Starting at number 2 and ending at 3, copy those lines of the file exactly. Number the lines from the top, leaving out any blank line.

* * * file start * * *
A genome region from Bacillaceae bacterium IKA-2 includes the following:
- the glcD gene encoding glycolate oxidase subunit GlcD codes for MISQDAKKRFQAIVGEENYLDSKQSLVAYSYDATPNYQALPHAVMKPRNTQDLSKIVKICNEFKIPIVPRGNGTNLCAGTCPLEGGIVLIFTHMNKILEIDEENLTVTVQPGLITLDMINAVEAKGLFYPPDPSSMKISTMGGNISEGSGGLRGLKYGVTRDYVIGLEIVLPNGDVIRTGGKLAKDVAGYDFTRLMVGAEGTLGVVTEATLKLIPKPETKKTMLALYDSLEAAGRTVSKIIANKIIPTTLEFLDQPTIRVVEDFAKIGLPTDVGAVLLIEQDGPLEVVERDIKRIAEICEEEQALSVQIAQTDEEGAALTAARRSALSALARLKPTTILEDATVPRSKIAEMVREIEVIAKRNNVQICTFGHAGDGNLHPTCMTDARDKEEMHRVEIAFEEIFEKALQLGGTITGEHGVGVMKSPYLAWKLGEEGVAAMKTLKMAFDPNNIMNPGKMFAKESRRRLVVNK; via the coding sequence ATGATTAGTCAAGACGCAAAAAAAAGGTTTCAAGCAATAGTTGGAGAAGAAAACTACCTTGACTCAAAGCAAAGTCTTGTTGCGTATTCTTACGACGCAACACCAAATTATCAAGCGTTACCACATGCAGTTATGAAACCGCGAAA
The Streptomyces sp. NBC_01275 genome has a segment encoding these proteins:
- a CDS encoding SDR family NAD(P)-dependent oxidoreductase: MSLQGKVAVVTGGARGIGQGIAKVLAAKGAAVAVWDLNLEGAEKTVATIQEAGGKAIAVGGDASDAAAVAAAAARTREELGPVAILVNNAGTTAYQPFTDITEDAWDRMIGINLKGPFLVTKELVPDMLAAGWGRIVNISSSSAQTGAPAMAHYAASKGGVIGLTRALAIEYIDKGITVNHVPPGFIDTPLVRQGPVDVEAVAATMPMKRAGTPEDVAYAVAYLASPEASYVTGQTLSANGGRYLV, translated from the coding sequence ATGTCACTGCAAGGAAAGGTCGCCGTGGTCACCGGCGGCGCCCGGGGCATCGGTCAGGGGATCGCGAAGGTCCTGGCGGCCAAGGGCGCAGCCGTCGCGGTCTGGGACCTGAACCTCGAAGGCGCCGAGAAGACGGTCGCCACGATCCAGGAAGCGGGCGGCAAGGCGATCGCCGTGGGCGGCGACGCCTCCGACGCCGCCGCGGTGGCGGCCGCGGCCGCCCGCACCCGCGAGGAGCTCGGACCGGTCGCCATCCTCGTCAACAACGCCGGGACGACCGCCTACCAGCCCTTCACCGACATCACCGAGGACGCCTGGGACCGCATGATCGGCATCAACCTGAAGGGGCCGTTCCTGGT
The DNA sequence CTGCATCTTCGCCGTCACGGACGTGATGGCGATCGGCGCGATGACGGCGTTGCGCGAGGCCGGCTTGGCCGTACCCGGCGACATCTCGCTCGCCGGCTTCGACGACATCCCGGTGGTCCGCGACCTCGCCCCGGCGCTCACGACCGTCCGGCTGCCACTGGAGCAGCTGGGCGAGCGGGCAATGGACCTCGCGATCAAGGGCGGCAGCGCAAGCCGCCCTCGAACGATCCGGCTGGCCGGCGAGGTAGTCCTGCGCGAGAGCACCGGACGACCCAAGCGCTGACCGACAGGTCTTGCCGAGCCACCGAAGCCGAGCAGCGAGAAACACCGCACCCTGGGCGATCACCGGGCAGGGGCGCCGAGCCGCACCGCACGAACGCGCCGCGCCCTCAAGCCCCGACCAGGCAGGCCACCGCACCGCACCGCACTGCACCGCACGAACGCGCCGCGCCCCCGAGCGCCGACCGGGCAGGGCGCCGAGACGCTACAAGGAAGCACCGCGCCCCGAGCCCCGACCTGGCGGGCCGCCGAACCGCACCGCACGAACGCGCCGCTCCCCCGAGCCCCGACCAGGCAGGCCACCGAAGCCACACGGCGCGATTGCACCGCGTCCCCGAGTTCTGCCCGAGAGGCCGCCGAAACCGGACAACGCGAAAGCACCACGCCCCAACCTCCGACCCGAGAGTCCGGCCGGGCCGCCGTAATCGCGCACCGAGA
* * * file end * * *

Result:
- the glcD gene encoding glycolate oxidase subunit GlcD codes for MISQDAKKRFQAIVGEENYLDSKQSLVAYSYDATPNYQALPHAVMKPRNTQDLSKIVKICNEFKIPIVPRGNGTNLCAGTCPLEGGIVLIFTHMNKILEIDEENLTVTVQPGLITLDMINAVEAKGLFYPPDPSSMKISTMGGNISEGSGGLRGLKYGVTRDYVIGLEIVLPNGDVIRTGGKLAKDVAGYDFTRLMVGAEGTLGVVTEATLKLIPKPETKKTMLALYDSLEAAGRTVSKIIANKIIPTTLEFLDQPTIRVVEDFAKIGLPTDVGAVLLIEQDGPLEVVERDIKRIAEICEEEQALSVQIAQTDEEGAALTAARRSALSALARLKPTTILEDATVPRSKIAEMVREIEVIAKRNNVQICTFGHAGDGNLHPTCMTDARDKEEMHRVEIAFEEIFEKALQLGGTITGEHGVGVMKSPYLAWKLGEEGVAAMKTLKMAFDPNNIMNPGKMFAKESRRRLVVNK; via the coding sequence ATGATTAGTCAAGACGCAAAAAAAAGGTTTCAAGCAATAGTTGGAGAAGAAAACTACCTTGACTCAAAGCAAAGTCTTGTTGCGTATTCTTACGACGCAACACCAAATTATCAAGCGTTACCACATGCAGTTATGAAACCGCGAAA
The Streptomyces sp. NBC_01275 genome has a segment encoding these proteins: